So it is with some trepidation that I announce that I saw The Book of Mormon...and did not love it. I feel like I'm letting the side down somehow, because I know the affection and cartharsis that a lot of ex-Mos get from the Book of Mormon (musical). Almost as much as some LDS seem to get from the Book of Mormon (book).
I got my tickets from a friend who sold hers to me, since she'd miscalculated on flights back after the holiday. I went in, rather excited, to finally see this musical and left....well...let's say, conflicted. I was duly amused. I laughed at a number of spots. I cringed at others. I twitched over certain inaccuracies and waved off others. And I left feeling rather unsatisfied. I suppose when folks have told you over a period of four years or so that you REALLY NEED to see this musical, it would be hard for any experience to live up to the hype.
Let's get some details out of the way: As any long term reader of this blog knows, I'm ex-Mormon. Officially. I've possessed my letter of heretic-hood for going on ten years. When I was LDS, I was VERY DEVOUT. Some ex-Mos always knew they were destined for heresy. I was not one of those. I had a sequoia up my ass and followed the rules and read my scriptures and didn't drink Coke and participated in every LDS touchstone up to and including one year at a church school. (Ricks College.) And somehow I studied my way out of the church.
I'm very fond of the South Park episode about the Mormons. It's more accurate in some ways than many Mormons know. It is, like every one of Trey and Matt's endeavours to understand Mormonism, still fundamentally flawed in a few ways (which I will touch on momentarily). And it is also riddled with the occasional inaccuracy. (As is Orgazmo, which premise makes me twitch whenever somebody tries to describe it. My "Yes, but that's completely wrong," thing kicks in.)
And I get rather touchy about inaccuracy re: explaining Mormonism, because when you are an ex-Mo, you have to face a constant onslaught of relatives trying to explain to you how the stuff you dug up on the internet isn't accurate, and they often use the very laughable and should-be-easy-to-verify mistakes of the likes of Jack Chick, Southern Baptists, and old media stereotypes about Mormons. When you're confronted with those obvious and silly errors, it becomes easier to dismiss the stuff that seems outlandish but was actually true. The LDS church as an institution is a chameleon. (A kind of slow, large and cumbersome chameleon, but it slowly morphs over time and adapts.) And the information they present to the faithful as history or doctrine is carefully winnowed over time. Things that were once taught and emphasised fall by the wayside when they prove to have too a high a cost in member retention. But this does make discussing the church history tricky with current members, because they are not likely to believe a number of things that are historically verified, because they've been conditioned their whole life with an onslaught of Media Mormon Stereotypes.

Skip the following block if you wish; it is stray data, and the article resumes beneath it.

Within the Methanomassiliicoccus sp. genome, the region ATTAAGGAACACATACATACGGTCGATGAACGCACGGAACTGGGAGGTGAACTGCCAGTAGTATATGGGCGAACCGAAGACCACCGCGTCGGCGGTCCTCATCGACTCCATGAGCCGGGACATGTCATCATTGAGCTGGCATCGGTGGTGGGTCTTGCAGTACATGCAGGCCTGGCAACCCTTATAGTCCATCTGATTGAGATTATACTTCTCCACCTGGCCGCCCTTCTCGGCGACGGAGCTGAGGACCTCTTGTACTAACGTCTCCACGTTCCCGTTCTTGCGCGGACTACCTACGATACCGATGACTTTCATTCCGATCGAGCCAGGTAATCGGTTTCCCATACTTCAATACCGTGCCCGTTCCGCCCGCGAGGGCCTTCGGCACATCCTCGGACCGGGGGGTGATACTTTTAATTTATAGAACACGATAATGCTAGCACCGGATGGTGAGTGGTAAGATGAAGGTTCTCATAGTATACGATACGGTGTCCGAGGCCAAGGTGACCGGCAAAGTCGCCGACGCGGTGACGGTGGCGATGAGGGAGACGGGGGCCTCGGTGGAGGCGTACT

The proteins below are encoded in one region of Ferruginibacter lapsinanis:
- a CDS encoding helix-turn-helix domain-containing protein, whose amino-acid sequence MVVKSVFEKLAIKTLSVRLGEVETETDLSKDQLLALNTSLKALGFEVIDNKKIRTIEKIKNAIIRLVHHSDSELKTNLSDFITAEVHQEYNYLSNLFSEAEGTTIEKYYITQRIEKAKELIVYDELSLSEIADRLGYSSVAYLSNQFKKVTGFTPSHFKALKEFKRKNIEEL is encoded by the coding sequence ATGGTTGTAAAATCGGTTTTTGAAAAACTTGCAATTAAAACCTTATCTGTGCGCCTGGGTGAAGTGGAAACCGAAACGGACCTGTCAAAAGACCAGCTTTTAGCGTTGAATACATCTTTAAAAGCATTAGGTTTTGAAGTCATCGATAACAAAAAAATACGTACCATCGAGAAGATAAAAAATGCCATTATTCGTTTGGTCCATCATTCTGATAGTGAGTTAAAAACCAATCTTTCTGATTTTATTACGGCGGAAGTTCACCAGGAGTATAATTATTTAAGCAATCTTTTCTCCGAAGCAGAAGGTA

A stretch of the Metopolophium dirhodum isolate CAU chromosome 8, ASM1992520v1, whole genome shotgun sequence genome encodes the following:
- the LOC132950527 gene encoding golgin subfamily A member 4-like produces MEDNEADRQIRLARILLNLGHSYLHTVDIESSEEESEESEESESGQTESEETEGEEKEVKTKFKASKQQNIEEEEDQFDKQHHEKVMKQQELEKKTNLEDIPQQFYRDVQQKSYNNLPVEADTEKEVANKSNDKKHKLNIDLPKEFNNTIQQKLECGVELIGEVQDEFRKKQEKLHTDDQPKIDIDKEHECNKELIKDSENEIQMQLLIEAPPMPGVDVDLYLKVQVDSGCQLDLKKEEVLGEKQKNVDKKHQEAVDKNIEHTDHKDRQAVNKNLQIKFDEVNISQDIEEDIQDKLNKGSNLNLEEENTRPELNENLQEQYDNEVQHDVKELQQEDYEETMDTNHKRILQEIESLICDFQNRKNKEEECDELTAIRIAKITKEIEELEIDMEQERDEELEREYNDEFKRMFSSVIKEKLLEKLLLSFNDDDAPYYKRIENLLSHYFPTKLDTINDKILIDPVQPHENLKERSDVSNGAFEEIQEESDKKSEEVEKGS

And my first peeve with The Book of Mormon is that it contains a bunch of easily fixable details but are wrong on a base level. Some of them I can actually handwave away as being in service to the story, such as the Scary Mormon Hell Dream song. Mormons may not believe in a traditional Hell, having only Outer Darkness to compete with it--and we'd been told our whole lives that it would be all but impossible for us to go THERE since that's reserved for the Sons of Perdition. Lacking temple experience, as heretical as I get, the furthest down I can go is the Telestial Kingdom--a place so awesome Joseph Smith said we'd kill ourselves to go there. Clearly Hell shouldn't be a hugely motivating factor with LDS folks. And it isn't. WHAT IS a motivating factor is guilt. So Scary Mormon Hell Dream was a way of introducing Mormon guilt in a shorthand visual referrant that would make sense to most of the never-Mormon audience.
(Scary Mormon Hell Dream was probably my favourite sequence of the show and it certainly works within my experiences of being Mormon. And I was amused seeing the dancing Starbucks Cups kicking it with Hitler.)
A lot of the other details about the missions, the MTC, church protocols and whatnot didn't match either. Again, many of these could be handwaved in service of the story. Certainly you don't send out two greenies together, nor would they be each other's companion for the full two years. But I get that's what the story needed. Okay. That's fine. Whatevs. Again for the mass audience, that's not noticeable. It's just me in the mezzanine, twitching over my old religion.